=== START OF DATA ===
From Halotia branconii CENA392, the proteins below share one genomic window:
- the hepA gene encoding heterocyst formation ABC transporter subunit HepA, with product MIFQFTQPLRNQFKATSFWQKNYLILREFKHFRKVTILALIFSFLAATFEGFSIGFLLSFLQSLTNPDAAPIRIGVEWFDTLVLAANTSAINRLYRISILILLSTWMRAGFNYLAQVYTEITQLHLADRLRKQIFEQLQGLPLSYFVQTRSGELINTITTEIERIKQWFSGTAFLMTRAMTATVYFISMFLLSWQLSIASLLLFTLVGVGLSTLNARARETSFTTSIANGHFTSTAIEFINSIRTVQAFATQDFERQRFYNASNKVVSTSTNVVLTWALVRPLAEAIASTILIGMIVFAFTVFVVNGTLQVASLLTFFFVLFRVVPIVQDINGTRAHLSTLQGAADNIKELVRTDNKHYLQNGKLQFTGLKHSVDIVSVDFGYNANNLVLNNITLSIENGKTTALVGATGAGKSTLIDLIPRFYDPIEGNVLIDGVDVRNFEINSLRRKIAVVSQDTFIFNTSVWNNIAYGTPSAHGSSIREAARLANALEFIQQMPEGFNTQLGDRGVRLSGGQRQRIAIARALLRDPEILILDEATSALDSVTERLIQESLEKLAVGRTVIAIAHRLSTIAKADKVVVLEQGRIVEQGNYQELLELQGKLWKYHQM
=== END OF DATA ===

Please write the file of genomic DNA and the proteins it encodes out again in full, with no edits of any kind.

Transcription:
From Halotia branconii CENA392, the proteins below share one genomic window:
- the hepA gene encoding heterocyst formation ABC transporter subunit HepA, with product MIFQFTQPLRNQFKATSFWQKNYLILREFKHFRKVTILALIFSFLAATFEGFSIGFLLSFLQSLTNPDAAPIRIGVEWFDTLVLAANTSAINRLYRISILILLSTWMRAGFNYLAQVYTEITQLHLADRLRKQIFEQLQGLPLSYFVQTRSGELINTITTEIERIKQWFSGTAFLMTRAMTATVYFISMFLLSWQLSIASLLLFTLVGVGLSTLNARARETSFTTSIANGHFTSTAIEFINSIRTVQAFATQDFERQRFYNASNKVVSTSTNVVLTWALVRPLAEAIASTILIGMIVFAFTVFVVNGTLQVASLLTFFFVLFRVVPIVQDINGTRAHLSTLQGAADNIKELVRTDNKHYLQNGKLQFTGLKHSVDIVSVDFGYNANNLVLNNITLSIENGKTTALVGATGAGKSTLIDLIPRFYDPIEGNVLIDGVDVRNFEINSLRRKIAVVSQDTFIFNTSVWNNIAYGTPSAHGSSIREAARLANALEFIQQMPEGFNTQLGDRGVRLSGGQRQRIAIARALLRDPEILILDEATSALDSVTERLIQESLEKLAVGRTVIAIAHRLSTIAKADKVVVLEQGRIVEQGNYQELLELQGKLWKYHQM